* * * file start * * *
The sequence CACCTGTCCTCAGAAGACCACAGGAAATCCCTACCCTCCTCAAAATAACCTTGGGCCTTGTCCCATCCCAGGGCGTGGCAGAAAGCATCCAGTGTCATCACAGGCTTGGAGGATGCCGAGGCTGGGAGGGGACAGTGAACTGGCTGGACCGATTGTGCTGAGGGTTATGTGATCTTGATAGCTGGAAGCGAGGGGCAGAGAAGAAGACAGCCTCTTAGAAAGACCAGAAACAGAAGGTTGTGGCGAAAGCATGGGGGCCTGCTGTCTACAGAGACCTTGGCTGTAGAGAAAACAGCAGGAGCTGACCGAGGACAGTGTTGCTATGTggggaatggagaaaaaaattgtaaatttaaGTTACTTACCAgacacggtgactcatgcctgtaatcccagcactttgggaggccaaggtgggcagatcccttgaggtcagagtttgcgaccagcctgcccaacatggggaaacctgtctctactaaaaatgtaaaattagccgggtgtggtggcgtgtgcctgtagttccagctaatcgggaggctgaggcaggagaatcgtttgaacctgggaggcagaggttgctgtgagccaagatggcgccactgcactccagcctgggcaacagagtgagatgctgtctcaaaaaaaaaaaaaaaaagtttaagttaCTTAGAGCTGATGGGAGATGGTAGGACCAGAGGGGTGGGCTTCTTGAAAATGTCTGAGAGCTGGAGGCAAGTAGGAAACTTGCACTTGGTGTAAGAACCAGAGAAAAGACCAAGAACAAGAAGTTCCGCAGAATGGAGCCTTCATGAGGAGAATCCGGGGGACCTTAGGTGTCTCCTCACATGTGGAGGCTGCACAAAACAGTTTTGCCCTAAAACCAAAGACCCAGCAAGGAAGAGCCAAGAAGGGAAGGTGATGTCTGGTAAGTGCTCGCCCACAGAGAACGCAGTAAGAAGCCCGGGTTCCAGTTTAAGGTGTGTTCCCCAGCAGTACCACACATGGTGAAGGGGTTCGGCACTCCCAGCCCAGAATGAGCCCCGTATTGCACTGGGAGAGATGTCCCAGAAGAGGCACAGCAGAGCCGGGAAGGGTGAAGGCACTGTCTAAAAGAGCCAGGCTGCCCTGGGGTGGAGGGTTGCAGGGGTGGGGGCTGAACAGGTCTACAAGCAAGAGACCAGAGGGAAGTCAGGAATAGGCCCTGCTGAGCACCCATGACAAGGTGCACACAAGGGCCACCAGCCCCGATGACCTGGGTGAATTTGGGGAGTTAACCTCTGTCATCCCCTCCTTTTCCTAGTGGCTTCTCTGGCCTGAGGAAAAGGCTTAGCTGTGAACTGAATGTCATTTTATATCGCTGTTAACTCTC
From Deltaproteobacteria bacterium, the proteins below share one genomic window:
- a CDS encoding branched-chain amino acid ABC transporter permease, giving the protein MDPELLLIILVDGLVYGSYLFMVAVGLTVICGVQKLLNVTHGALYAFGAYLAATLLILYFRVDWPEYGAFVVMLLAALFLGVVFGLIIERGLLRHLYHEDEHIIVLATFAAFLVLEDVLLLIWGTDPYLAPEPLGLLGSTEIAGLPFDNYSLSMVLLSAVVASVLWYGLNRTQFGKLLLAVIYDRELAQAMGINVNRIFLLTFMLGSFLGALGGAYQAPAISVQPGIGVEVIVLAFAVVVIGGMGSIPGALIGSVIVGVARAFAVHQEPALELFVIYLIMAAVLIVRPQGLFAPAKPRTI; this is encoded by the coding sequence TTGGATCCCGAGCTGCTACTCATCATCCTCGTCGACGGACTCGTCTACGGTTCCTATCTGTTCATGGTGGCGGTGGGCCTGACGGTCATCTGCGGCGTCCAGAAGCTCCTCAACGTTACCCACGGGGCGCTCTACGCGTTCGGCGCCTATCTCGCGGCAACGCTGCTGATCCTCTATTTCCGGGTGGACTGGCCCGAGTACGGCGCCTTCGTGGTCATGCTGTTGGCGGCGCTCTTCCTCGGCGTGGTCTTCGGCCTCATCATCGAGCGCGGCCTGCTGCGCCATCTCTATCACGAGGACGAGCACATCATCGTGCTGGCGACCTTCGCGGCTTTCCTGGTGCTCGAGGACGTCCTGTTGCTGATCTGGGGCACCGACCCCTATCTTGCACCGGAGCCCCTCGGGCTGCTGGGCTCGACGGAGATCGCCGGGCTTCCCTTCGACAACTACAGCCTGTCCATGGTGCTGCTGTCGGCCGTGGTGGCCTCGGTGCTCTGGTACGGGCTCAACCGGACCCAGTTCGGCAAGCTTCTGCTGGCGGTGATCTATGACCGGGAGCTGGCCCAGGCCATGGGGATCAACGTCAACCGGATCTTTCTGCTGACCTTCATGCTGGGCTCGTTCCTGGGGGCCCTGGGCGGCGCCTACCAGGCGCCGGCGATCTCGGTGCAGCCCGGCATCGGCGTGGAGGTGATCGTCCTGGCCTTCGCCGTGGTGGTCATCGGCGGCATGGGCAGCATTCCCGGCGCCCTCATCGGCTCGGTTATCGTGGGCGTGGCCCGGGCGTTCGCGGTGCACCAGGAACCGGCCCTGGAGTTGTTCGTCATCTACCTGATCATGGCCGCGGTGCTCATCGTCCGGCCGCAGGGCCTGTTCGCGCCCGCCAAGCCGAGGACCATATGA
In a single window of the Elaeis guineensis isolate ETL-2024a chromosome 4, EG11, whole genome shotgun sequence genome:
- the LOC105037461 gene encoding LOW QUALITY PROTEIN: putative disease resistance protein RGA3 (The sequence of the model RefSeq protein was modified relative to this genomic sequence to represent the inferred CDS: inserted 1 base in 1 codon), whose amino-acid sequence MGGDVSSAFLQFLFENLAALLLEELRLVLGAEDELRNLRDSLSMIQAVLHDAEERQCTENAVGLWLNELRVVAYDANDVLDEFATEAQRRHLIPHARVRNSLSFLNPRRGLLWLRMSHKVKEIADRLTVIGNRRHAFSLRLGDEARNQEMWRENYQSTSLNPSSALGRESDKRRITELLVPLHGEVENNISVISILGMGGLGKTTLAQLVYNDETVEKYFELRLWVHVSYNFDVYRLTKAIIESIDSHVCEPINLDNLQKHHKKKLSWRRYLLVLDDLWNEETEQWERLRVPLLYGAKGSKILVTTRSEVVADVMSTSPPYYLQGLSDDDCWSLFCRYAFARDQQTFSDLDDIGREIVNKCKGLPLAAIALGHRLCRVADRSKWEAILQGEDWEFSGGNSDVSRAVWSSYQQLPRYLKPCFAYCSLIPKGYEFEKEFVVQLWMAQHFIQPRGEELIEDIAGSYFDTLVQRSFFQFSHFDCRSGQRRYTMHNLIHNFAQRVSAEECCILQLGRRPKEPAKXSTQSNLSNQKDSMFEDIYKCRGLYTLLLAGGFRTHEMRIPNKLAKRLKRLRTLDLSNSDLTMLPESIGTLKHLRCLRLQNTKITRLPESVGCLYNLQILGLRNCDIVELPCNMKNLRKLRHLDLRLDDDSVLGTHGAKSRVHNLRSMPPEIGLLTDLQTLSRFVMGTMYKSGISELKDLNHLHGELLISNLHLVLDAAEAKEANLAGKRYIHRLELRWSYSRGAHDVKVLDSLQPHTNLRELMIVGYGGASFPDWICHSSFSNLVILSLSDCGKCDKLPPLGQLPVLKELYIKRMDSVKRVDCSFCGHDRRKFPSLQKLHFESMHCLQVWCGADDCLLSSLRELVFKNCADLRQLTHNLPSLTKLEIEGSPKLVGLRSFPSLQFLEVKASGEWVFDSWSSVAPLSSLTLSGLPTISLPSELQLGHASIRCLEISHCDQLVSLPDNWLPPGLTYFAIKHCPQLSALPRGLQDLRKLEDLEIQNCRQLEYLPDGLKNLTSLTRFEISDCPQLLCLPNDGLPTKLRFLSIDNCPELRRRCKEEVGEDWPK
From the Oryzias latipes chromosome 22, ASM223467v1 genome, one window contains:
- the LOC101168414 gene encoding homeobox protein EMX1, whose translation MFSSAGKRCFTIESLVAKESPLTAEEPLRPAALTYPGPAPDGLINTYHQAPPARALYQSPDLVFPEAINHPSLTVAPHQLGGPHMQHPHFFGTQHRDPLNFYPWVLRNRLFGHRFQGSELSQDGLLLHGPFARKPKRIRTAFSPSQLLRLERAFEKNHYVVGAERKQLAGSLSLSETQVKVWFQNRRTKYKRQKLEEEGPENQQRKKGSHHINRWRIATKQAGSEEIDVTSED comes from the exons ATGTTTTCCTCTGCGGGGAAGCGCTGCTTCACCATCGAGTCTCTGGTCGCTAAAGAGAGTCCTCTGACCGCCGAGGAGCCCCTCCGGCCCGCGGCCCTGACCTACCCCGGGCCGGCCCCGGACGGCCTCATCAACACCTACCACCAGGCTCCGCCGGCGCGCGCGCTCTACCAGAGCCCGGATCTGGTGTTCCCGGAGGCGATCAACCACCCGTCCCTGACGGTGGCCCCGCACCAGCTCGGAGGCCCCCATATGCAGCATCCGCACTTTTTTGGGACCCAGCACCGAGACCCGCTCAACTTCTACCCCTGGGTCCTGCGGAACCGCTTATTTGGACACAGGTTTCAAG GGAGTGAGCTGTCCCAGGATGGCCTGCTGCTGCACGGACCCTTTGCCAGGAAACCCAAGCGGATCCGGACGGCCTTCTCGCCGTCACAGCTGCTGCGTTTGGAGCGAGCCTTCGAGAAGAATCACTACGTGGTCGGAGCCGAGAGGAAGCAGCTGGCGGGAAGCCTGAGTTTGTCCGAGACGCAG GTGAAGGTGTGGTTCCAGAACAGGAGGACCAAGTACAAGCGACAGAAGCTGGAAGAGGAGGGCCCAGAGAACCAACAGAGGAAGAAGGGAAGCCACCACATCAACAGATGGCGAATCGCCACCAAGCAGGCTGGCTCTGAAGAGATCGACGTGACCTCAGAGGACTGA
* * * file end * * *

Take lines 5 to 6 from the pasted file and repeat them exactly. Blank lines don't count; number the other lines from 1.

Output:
- the LOC105037461 gene encoding LOW QUALITY PROTEIN: putative disease resistance protein RGA3 (The sequence of the model RefSeq protein was modified relative to this genomic sequence to represent the inferred CDS: inserted 1 base in 1 codon), whose amino-acid sequence MGGDVSSAFLQFLFENLAALLLEELRLVLGAEDELRNLRDSLSMIQAVLHDAEERQCTENAVGLWLNELRVVAYDANDVLDEFATEAQRRHLIPHARVRNSLSFLNPRRGLLWLRMSHKVKEIADRLTVIGNRRHAFSLRLGDEARNQEMWRENYQSTSLNPSSALGRESDKRRITELLVPLHGEVENNISVISILGMGGLGKTTLAQLVYNDETVEKYFELRLWVHVSYNFDVYRLTKAIIESIDSHVCEPINLDNLQKHHKKKLSWRRYLLVLDDLWNEETEQWERLRVPLLYGAKGSKILVTTRSEVVADVMSTSPPYYLQGLSDDDCWSLFCRYAFARDQQTFSDLDDIGREIVNKCKGLPLAAIALGHRLCRVADRSKWEAILQGEDWEFSGGNSDVSRAVWSSYQQLPRYLKPCFAYCSLIPKGYEFEKEFVVQLWMAQHFIQPRGEELIEDIAGSYFDTLVQRSFFQFSHFDCRSGQRRYTMHNLIHNFAQRVSAEECCILQLGRRPKEPAKXSTQSNLSNQKDSMFEDIYKCRGLYTLLLAGGFRTHEMRIPNKLAKRLKRLRTLDLSNSDLTMLPESIGTLKHLRCLRLQNTKITRLPESVGCLYNLQILGLRNCDIVELPCNMKNLRKLRHLDLRLDDDSVLGTHGAKSRVHNLRSMPPEIGLLTDLQTLSRFVMGTMYKSGISELKDLNHLHGELLISNLHLVLDAAEAKEANLAGKRYIHRLELRWSYSRGAHDVKVLDSLQPHTNLRELMIVGYGGASFPDWICHSSFSNLVILSLSDCGKCDKLPPLGQLPVLKELYIKRMDSVKRVDCSFCGHDRRKFPSLQKLHFESMHCLQVWCGADDCLLSSLRELVFKNCADLRQLTHNLPSLTKLEIEGSPKLVGLRSFPSLQFLEVKASGEWVFDSWSSVAPLSSLTLSGLPTISLPSELQLGHASIRCLEISHCDQLVSLPDNWLPPGLTYFAIKHCPQLSALPRGLQDLRKLEDLEIQNCRQLEYLPDGLKNLTSLTRFEISDCPQLLCLPNDGLPTKLRFLSIDNCPELRRRCKEEVGEDWPK
From the Oryzias latipes chromosome 22, ASM223467v1 genome, one window contains: